The decision to transition from a sole trader to a limited company structure for tax purposes depends on various factors. This shift typically becomes advantageous when the tax benefits outweigh the simplicity of being a sole trader. In the scenarios discussed below, using the 2023/24 tax rates, we've assumed that the director of a limited company draws a salary up to the personal allowance limit of £12,570, with the remainder of their income taken as dividends. For the 2023/24 tax year, the first £1,000 of dividend income is tax-free, offering an additional incentive for this approach.

Sole Trader Take Home

Director (Ltd Company) Take Home

Benefit to move to Ltd company

Profits – £30K




Profits – £50K




Profits – £75K




Within a limited company, the Director Shareholder has the flexibility to choose how they receive

remuneration, offering the option to either withdraw earnings or reinvest them back into the

company. This contrasts with the sole trader structure, where taxation is based on the profits

generated, irrespective of whether these profits are withdrawn or reinvested in the business.

The comparison table clearly illustrates that as profits rise, operating as a limited company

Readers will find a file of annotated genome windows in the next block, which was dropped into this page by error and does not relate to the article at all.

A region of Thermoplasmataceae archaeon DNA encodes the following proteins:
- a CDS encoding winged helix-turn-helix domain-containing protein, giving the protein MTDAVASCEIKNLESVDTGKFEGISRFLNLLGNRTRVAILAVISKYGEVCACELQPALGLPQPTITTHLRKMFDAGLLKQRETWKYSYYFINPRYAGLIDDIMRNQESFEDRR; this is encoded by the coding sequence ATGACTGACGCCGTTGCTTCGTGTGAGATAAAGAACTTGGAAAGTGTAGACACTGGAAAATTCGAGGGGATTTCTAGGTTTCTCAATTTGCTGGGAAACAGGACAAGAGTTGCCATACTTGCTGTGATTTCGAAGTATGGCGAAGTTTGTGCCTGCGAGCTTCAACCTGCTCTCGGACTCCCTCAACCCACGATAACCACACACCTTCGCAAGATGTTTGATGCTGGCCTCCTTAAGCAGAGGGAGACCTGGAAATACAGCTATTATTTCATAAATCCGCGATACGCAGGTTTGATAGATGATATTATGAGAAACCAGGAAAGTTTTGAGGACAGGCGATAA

becomes a more tax-efficient option compared to being a sole trader.

3. Capital Gains Tax

For the 2023/24 tax year in the UK, both sole traders and limited companies are subject to

capital gains tax (CGT) when selling business assets, such as property or equipment, at a profit.

The CGT rates vary depending on the total taxable income and the type of asset being sold. For

individuals, the CGT rates are 10% for total taxable gains and income below £37,700, with any

excess gains taxed at 20%.

For residential property and carried interest, the rates are 18% and 28% respectively. The lower

rate applies if the overall annual income is below £50,270, while the higher rate applies if it is

above this threshold. Additionally, gains qualifying for Business Asset Disposal Relief are taxed

at a rate of 10%, subject to a £1 million lifetime allowance. This relief is applicable to both sole

traders and limited companies under certain conditions.

4. Tax Requirements



Primary Tax Requirements

Sole Trader

Submit a self-assessment tax return to HMRC, including income tax

and national insurance contributions.



Pay corporation tax on profits and file annual accounts with

Companies House. Directors must submit a self-assessment tax

return for their salaries and dividends.